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Saint Joaquina Vedruna de Mas (or Joaquima in Catalan) (16 April 1783 – 28 August 1854) - born Joaquima de Vedruna Vidal de Mas and in religious Joaquina of Saint Francis of Assisi - was a Spanish professed religious and the founder of the Carmelite Sisters of Charity.[1] First she married to a nobleman despite her desire to become a nun though she and her husband both desired the religious life; the couple bore nine children but she and her children fled after Napoleon invaded the nation to which her husband remained to fight as a volunteer and later died leaving her widowed but free to pursue her religious inclinations.[2][3]

Joaquina Vedruna de Mas
Joaquima de V, Morell, 1903.jpg
Born16 April 1783
Vic, Barcelona, Kingdom of Spain
Died28 August 1854 (71 years)
Barcelona, Kingdom of Spain
Venerated inRoman Catholic Church
Beatified19 May 1940, Saint Peter's Basilica, Vatican City by Pope Pius XII
Canonized12 April 1959, Saint Peter's Basilica, Vatican City by Pope John XXIII
  • 28 August
  • 22 May (Discalced Carmelites)
AttributesReligious habit

Her canonization as a saint was celebrated on 12 April 1959.



Joaquima Vedruna Vidal de Mas was born on 16 April 1783 in Barcelona to the nobles Lorenzo de Vedruna - who worked for the government - and Teresa Vidal; her baptism was celebrated on the date of her birth in the parish church of Santa Maria del Pi.[3] In 1795 she expressed a desire to become a Carmelite nun but her parents believed she was not mature enough to make such a decision.[1] Her childhood was a pious one and she fostered a special devotion to the Infant Jesus while being known for her obsessive cleanliness and she made her First Communion in 1792.[2]

On 24 March 1799 she married the barrister and landowner Teodoro de Mas (the firstborn of his own household) with whom she had nine children; both husband and wife later became members of the Third Order of Saint Francis and she became known as "Joaquina of Saint Francis of Assisi".[1] Her husband was a friend of her father and was undecided about which of Lorenzo's three daughters to wed: he gave the three a box of almonds and the two older girls rejected it as a childish gift but she accepted and said: "I love almonds" and thus he settled on her.[2] But Napoleon's invasion saw her flee with her children but her husband insisted that he remain to fight as a volunteer and he died on 6 March 1816; she moved with her children after a few months from Barcelona to their estate of "Manso Eseorial" in Vic and she began to wear the habit of the third order on a frequent basis. Here she began her charitable activities with the sick and with women. Her spiritual director - the Capuchin Esteban de Olot - suggested she establish an apostolic congregation devoted to education and to charitable works. Four daughters entered convents and two sons married while three others died as children.[3]

The Bishop of Vic Pablo Jesús Corcuera told her the institute should be of a Carmelite inspiration; she made her vows to the bishop on 6 January 1826. The same bishop wrote the rule for the order on 6 February 1826 and on the morning of 26 February she and another eight women professed their vows while she founded the order at that moment.[2] That morning the group attended Mass at a Capuchin church and then went to her estate to begin their new order. But she also collaborated with Saint Antonio Maria Claret for the writing up of the rule. During the First Carlist War she had to flee from Spain because she had founded a hospital in the Carlist town of Berga that was threatened due to all of the fighting and so she went to Roussillon in France and was there from 1836 until 1842. Her congregation received the papal decree of praise from Pope Pius IX on 5 August 1857 while the order was aggregated to the mainstream Carmelites on 14 September 1860; official papal approval came on 20 July 1880 from Pope Leo XIII. In spite of serious challenges that the civil war and secular opposition posed the institute she founded soon spread into Catalonia. Thereafter communities were established throughout Spain and Hispanic America.[3]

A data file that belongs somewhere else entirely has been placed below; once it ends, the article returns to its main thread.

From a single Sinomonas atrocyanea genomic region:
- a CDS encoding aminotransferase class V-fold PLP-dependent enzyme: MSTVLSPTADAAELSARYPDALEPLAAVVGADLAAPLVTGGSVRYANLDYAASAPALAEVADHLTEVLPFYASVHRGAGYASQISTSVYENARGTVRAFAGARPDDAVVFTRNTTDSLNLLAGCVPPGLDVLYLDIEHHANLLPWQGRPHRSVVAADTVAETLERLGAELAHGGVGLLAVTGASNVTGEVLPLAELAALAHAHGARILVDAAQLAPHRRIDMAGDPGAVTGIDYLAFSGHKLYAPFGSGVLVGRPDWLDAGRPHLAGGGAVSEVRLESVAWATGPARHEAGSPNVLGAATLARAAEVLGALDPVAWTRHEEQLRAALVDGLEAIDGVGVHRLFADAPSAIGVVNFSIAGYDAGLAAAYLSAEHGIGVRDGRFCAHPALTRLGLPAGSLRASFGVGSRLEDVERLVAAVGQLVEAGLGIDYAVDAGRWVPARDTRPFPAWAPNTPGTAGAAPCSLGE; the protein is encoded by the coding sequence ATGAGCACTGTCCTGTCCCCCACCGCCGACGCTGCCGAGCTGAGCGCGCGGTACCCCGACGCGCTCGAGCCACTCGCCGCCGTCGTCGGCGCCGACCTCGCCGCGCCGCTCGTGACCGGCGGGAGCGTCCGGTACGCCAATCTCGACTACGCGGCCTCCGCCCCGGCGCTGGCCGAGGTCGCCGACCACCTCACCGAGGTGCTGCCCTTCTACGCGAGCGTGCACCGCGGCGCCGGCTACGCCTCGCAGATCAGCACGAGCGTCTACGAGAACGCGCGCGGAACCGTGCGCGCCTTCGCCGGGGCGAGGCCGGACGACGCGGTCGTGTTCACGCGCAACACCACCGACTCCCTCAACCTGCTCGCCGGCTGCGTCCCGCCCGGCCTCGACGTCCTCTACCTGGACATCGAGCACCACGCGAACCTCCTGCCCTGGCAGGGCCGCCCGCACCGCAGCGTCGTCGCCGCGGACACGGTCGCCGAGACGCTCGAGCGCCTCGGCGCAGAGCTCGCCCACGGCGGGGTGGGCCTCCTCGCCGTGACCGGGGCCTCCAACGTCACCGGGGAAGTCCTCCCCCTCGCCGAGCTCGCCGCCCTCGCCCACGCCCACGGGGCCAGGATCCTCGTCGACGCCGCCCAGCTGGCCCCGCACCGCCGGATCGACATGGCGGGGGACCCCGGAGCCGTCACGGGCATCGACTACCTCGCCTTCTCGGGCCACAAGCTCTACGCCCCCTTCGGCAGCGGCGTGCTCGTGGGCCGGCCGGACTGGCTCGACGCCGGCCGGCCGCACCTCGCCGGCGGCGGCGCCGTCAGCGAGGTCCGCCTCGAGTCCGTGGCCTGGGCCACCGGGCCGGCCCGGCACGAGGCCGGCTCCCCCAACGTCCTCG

In due course she was forced to resign as the Superior of her order due to sickness; she died during a cholera epidemic in Barcelona on 28 August 1854 but she fell victim to paralysis since 1850. Her first attack of apoplexy came in September 1849 with more following. Her remains are in the order's motherhouse in Vic. Her order now operates in nations such as Japan and Eritrea while in 2008 there were 2012 religious in 280 houses.[2]


Remains found to be incorrupt.

The sainthood cause commenced under Pope Benedict XV on 14 January 1920 in a move that titled her as a Servant of God while the confirmation of her model life of heroic virtue allowed for Pope Pius XI to title her as Venerable on 16 June 1935. The confirmation of two miracles attributed to her intercession saw Pope Pius XII preside over her beatification on 19 May 1940 and the confirmation of another two allowed for Pope John XXIII to canonize her on 12 April 1959 in Saint Peter's Basilica.


  1. ^ a b c "Saint Joaquina Vedruna Vidal de Mas". Saints SQPN. 11 June 2015. Retrieved 12 January 2017.
  2. ^ a b c d e "St. Joaquina de Vedruna". Spread Jesus. 16 October 2011. Retrieved 12 January 2017.
  3. ^ a b c d "Joachima de Vedruna de Mas (1783-1854)" (PDF). CarmelNet. Retrieved 12 January 2017.

External linksEdit


  • Itúrbide, Emilio: Del matrimonio a la gloria de Bernini: Santa Joaquina Vedruna, fundadora del Instituto de Hermanas Carmelitas de la Caridad. Ejemplo vivo para todos los estados de la vida, Pamplona: Gómez, 1959